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No Ordinary Guy

July 25, 1993

Regarding "A Guy Named Louis," by Robert Palmer (July 11):

I enjoyed Palmer's story about Louis Jordan and the revival of his music in "Five Guys Named Moe." As Louis' manager for eight years, I thought I might clear up a few observations.

Chick Webb asked Jordan to leave the band because he thought that Louis had a romantic interest in his young girl singer, Ella Fitzgerald. Jordan went to work with Walter Martin's band at the Elks RendezVous. Walter was a drummer who played the timpani and asked Louis to front the band; that's where the Tympany in the band's name, the Tympany Five, came from. I booked Jordan into the Capitol Lounge in Chicago in May, 1941. Martin came along as the drummer--without his timpani. The musicians received $35 a week; Louis' salary was $36.

Jordan took great pride in his musicianship and was reluctant to become an entertainer. He thought his fellow musicians would think he was making a fool of himself. Only by attrition and by his being supplied fun songs did he become an entertainer. Booking him in Cedar Rapids, Iowa, helped too. There were no musicians around to think he was making a fool of himself.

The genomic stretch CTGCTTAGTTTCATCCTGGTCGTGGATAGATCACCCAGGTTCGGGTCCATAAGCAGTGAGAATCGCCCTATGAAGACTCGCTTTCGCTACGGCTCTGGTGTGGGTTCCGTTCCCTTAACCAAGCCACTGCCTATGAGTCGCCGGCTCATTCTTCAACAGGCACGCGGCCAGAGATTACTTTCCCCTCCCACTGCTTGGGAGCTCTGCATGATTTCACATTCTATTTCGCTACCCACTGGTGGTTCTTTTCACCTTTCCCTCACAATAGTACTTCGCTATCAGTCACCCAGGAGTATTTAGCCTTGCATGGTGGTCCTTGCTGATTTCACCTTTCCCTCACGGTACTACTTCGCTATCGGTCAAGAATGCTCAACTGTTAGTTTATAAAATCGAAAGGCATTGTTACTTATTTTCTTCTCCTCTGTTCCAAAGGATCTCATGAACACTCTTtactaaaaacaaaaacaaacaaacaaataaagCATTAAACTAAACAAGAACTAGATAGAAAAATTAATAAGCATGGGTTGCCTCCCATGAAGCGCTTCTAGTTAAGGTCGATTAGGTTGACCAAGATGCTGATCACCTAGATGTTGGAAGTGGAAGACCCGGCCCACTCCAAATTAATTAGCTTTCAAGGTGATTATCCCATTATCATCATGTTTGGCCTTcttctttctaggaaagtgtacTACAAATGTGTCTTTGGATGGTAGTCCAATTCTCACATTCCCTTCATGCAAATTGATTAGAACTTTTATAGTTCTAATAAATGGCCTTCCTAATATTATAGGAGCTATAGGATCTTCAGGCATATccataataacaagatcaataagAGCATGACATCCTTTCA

BERLE ADAMS

Toluca Lake

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Palmer writes that in 1944 Jordan's records started crossing over to the pop charts. He might have added that three of Jordan's songs that year also went onto Billboard's country chart (called "folk" at the time).

"Ration Blues" was the No. 1 country song for three weeks in the spring (its flip side, "Deacon Jones," made it to No. 7), and "Is You Is or Is You Ain't (Ma' Baby)" spent five weeks at the top of the country heap in late summer.

Can you imagine, say, Luther Vandross or Bobby Brown dominating today's country charts?

JIM DAWSON

Hollywood

Dawson is the co-author of "What Was the First Rock 'n' Roll Record" (Faber & Faber).

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As a 68-year-old blues and jazz lover, I found that Robert Palmer's article on Louis Jordan and the accompanying story by Barbara Isenberg on "Five Guys Named Moe" were terrific except for one thing. Didn't the authors have enough room among dozens of paragraphs and hundreds of words to mention (even once!) Fats Waller?

At one time during the Depression, Waller wrote five songs for five hamburgers--they all became hits. Some are even mentioned in your articles, though he is not credited.

Racism killed Fats. Outside of Harlem he could hardly get work, and he died alone of pneumonia on the L.A.-to-New York train.

FRANK WOODMAN

Victorville

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